By contacting a business appraisal expert before filing litigation, attorneys and their clients have a sounding board for developing their approach to the matter and are likely to better articulate their claim. Before taking legal action, attorneys and their clients should perform a thorough cost-benefit analysis of a damages litigation to ensure the reasonableness of moving forward with their claim. Discussing the facts of the matter with a business valuation professional can enhance an attorney’s understanding of both sides of a cost-benefit analysis: the potential cost of preparing and defending an opinion of damages and the potential amount of awarded damages. For example:
We received a call from an attorney regarding a potential business damages matter. His client was a manufacturer who had entered into a joint selling venture with another company. After introducing the joint venture partner to its customer base, the partner hired a key employee of the manufacturer who used company records to establish new customer relationships for the joint venture partner.
The attorney’s client was incensed, and had suggested to the attorney that damages were in the range of $15 million or more. They had been wronged and they knew it and they wanted to extract maximum punishment from their former partner.
We were then provided with some basic documentation regarding the joint venture and the company itself. It was almost immediately apparent that the client’s expectation of $15 million in alleged damages was unreasonable and would be unsupportable. A lawsuit was filed asking for damages in the range of $4 million.
The expectations of the client and the attorney were much more realistic as result of our early work. The case settled following a round of depositions, including those of the experts.
Every damages case is unique, and typically a relatively brief conversation with a business valuation professional can go a long way toward helping counsel understand the merit of a potential damages claim.
In some matters, formal litigation, and its significant costs, may be avoided altogether by engaging a business valuation professional to be an independent voice of reason, jointly retained by the two sides of a dispute. In this context, the business valuation professional reviews the relevant documents, conducts research, holds discussions with representatives of one or both sides of the matter, and ultimately offers a reasonable and independent estimate of value or damages.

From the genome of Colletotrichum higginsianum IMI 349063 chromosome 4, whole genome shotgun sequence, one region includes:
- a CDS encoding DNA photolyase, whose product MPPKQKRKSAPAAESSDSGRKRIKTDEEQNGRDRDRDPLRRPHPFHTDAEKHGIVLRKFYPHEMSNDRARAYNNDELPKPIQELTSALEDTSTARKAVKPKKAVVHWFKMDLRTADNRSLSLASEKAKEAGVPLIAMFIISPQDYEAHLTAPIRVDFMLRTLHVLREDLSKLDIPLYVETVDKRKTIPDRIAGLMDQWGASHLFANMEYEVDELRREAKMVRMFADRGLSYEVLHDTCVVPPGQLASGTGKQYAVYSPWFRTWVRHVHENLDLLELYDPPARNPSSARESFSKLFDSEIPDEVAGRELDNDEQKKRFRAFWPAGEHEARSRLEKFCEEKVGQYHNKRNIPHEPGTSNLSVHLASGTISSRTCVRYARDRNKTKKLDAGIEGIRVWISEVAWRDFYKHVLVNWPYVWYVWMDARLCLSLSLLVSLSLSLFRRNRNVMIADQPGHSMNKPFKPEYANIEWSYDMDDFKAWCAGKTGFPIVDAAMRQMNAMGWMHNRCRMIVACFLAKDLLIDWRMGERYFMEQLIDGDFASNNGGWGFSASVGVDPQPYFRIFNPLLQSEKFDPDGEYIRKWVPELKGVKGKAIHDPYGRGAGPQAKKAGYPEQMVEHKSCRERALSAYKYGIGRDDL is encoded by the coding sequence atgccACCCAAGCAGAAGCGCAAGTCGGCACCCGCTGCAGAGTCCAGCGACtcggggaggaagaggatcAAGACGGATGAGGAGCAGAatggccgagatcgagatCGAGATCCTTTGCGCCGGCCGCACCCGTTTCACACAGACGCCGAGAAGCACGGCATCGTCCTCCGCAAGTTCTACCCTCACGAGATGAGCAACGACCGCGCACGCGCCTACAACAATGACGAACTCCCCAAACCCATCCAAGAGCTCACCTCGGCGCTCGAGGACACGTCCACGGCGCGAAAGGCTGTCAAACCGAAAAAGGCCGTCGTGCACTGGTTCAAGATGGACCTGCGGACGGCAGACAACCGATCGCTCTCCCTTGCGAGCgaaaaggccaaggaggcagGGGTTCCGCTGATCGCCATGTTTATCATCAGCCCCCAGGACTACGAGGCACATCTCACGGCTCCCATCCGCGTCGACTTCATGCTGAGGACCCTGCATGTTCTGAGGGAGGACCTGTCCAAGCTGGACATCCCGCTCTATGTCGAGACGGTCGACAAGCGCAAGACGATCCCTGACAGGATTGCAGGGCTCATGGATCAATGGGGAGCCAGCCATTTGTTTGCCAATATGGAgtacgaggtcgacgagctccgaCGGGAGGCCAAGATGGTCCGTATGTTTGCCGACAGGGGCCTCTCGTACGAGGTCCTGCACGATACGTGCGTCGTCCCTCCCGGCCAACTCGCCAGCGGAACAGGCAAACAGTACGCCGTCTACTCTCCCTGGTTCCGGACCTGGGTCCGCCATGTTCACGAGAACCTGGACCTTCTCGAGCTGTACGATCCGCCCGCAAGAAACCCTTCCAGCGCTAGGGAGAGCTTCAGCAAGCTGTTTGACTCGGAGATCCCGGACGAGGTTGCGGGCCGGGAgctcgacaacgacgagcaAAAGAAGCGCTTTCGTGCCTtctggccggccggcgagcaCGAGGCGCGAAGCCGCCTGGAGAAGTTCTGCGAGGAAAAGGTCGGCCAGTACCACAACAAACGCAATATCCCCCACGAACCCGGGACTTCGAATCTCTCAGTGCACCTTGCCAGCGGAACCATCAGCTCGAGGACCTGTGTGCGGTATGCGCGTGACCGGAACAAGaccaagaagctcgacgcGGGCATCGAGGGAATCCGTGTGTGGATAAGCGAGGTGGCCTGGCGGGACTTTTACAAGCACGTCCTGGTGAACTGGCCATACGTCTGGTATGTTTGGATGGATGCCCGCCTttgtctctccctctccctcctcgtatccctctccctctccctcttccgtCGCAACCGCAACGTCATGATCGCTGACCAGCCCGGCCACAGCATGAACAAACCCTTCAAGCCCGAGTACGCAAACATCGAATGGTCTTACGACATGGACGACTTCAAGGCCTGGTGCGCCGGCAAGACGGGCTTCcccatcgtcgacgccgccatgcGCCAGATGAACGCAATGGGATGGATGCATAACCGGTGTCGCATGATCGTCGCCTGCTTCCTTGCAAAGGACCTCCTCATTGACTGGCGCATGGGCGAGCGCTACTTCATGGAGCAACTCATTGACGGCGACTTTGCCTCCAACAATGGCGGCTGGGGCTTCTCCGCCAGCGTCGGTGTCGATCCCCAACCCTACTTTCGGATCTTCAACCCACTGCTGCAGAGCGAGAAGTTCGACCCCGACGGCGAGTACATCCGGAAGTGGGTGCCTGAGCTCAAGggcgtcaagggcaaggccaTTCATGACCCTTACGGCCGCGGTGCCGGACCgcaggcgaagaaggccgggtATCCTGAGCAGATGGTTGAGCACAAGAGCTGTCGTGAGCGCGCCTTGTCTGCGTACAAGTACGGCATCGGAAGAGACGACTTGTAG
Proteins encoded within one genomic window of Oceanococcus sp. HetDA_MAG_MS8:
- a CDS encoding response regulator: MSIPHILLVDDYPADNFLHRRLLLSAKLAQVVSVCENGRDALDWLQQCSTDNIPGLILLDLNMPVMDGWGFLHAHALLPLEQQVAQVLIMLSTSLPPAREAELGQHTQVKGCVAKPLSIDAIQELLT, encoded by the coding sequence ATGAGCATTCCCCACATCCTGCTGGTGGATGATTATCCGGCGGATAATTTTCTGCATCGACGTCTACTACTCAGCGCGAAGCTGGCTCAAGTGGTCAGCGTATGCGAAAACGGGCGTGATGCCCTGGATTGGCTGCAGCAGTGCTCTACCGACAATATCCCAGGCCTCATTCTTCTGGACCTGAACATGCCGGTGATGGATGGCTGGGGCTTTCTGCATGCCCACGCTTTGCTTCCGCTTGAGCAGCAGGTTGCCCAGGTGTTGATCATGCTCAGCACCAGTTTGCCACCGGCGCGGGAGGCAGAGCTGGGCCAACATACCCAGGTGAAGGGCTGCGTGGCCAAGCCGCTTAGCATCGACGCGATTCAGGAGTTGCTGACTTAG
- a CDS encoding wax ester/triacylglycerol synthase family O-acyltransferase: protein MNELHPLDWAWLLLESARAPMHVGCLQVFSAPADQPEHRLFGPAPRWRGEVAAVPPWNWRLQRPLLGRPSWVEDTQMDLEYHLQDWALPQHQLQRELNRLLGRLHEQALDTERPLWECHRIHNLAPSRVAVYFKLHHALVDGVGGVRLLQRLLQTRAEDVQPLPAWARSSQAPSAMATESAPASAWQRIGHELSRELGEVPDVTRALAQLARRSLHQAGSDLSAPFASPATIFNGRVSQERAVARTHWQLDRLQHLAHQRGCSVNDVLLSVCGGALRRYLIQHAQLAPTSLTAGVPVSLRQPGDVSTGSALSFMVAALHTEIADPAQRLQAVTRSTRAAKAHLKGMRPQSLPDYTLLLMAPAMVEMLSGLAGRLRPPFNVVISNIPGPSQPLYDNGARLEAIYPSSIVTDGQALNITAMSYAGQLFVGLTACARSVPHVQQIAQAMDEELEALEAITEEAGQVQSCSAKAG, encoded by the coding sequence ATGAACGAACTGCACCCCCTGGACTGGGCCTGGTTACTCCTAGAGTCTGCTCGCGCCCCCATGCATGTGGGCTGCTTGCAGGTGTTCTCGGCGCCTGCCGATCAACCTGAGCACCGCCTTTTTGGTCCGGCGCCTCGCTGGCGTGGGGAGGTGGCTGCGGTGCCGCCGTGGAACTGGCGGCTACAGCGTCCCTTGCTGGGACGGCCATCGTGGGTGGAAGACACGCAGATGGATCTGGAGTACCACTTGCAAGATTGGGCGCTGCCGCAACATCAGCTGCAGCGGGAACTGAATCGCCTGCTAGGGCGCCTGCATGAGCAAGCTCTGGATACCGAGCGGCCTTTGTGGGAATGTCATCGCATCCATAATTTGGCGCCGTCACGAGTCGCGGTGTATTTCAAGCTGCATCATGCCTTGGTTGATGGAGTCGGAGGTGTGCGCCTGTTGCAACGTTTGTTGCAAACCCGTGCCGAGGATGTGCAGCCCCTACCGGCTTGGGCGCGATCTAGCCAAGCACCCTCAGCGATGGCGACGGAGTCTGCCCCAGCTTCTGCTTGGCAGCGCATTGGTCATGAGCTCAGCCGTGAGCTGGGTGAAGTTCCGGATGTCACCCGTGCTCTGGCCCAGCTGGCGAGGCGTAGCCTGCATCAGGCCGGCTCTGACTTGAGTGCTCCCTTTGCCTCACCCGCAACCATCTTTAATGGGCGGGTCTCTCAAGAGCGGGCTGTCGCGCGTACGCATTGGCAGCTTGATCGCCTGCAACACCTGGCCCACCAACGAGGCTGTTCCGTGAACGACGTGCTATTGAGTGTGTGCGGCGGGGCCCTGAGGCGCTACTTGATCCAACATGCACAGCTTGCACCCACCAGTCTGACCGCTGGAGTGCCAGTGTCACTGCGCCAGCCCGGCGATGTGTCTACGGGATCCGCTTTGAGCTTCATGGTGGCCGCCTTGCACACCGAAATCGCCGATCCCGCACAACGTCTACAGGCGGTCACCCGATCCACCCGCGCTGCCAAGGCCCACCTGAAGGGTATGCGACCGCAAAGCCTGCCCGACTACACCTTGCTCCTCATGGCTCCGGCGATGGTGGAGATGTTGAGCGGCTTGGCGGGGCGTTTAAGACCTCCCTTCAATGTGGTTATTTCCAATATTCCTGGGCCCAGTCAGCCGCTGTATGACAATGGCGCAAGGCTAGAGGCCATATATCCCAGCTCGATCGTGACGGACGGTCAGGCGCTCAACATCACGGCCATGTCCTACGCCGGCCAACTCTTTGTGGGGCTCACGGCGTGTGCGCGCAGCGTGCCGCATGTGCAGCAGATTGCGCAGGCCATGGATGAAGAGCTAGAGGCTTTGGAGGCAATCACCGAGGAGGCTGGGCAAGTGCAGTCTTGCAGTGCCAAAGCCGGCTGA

From the outset, the two sides may agree to make the business valuation professional’s opinion binding or non-binding. Further, the business valuation professional may be asked to prepare a full appraisal or economic damages report, including a detailed narrative and financial analysis, or the work-product may instead be limited to calculations (lacking a detailed narrative) and/or a presentation with descriptive slides.
As an example, we were engaged in a dispute between a company and a departing shareholder, whose interest was to be purchased by the company pursuant to a buy-sell agreement.
- The governing agreement called for an appraisal by a particular business valuation firm, which had already produced a report and provided an opinion of value before we were engaged.
- The purchase price was to be paid in the form of (1) an initial cash payment and (2) an amortizing note with annual payments over three years.
- The company (represented by its remaining shareholders) claimed the departing shareholder’s interest was overvalued.
- The buyout would force the company to take on a relatively large amount debt, which could ultimately jeopardize the company’s ongoing operations.
Before litigation was filed, we were given the opportunity to conduct an on-site management interview and review a number of relevant documents (such as the shareholders’ agreement and the appraisal which established the purchase price). Within the existing appraisal, we identified arithmetic errors and internal inconsistencies which contributed to an overvaluation of the subject interest. We also prepared our own valuation, including a leveraged buyout analysis that evaluated the feasibility of taking on significant debt to fund the purchase of the departing shareholder’s interest.
Our analysis, in tandem with our critique of the original appraisal, led to a relatively swift settlement and saved both sides from the costs and risks of battling in court. While our work ultimately led to a reduced price, favoring the company, the departing shareholder understood that the initial appraisal was based on mathematical and other errors. Further, by agreeing to a reasonable purchase price which did not require the company to overextend its capital structure, the departing shareholder and soon-to-be creditor of the company could be confident in the company’s ability to satisfy the note issued in conjunction with the buyout.